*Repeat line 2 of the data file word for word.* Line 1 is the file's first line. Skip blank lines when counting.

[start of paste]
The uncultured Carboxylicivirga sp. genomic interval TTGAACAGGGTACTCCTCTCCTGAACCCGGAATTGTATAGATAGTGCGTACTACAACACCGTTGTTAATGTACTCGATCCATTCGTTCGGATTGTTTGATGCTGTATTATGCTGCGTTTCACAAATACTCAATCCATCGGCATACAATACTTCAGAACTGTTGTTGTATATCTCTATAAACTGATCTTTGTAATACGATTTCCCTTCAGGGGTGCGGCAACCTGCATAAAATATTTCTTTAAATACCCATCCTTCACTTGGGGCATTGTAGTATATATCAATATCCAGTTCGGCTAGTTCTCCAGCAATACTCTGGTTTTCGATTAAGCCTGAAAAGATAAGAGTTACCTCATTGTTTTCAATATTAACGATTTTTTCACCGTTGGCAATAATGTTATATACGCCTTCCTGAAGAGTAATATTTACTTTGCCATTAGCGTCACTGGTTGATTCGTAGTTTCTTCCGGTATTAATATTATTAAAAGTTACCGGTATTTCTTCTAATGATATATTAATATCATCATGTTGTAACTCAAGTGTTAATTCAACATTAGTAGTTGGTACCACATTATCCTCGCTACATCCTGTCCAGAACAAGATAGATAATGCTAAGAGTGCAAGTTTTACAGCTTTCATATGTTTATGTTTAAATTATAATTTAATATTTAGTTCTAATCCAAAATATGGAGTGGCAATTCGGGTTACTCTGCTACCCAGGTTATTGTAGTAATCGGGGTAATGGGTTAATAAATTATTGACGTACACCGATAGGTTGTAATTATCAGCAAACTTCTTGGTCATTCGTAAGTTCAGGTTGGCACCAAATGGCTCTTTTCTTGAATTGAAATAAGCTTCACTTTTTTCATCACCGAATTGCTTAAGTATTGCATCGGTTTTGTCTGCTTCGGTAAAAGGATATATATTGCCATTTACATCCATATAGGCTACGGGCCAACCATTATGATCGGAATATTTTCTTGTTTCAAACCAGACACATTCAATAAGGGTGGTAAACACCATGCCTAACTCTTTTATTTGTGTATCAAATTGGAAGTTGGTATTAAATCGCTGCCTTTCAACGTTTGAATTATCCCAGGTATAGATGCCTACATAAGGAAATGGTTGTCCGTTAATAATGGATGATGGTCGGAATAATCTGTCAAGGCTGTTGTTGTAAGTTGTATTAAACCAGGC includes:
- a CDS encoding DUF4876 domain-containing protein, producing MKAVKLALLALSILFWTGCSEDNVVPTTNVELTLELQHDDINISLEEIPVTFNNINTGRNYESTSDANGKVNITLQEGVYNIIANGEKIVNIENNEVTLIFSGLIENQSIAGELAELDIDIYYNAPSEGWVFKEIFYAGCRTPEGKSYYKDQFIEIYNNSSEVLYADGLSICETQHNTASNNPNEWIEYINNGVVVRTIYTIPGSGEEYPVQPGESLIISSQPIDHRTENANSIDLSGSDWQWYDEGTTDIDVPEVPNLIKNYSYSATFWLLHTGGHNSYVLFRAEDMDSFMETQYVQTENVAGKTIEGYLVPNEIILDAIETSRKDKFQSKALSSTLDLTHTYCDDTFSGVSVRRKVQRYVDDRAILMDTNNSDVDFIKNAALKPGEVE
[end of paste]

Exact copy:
- a CDS encoding DUF4876 domain-containing protein, producing MKAVKLALLALSILFWTGCSEDNVVPTTNVELTLELQHDDINISLEEIPVTFNNINTGRNYESTSDANGKVNITLQEGVYNIIANGEKIVNIENNEVTLIFSGLIENQSIAGELAELDIDIYYNAPSEGWVFKEIFYAGCRTPEGKSYYKDQFIEIYNNSSEVLYADGLSICETQHNTASNNPNEWIEYINNGVVVRTIYTIPGSGEEYPVQPGESLIISSQPIDHRTENANSIDLSGSDWQWYDEGTTDIDVPEVPNLIKNYSYSATFWLLHTGGHNSYVLFRAEDMDSFMETQYVQTENVAGKTIEGYLVPNEIILDAIETSRKDKFQSKALSSTLDLTHTYCDDTFSGVSVRRKVQRYVDDRAILMDTNNSDVDFIKNAALKPGEVE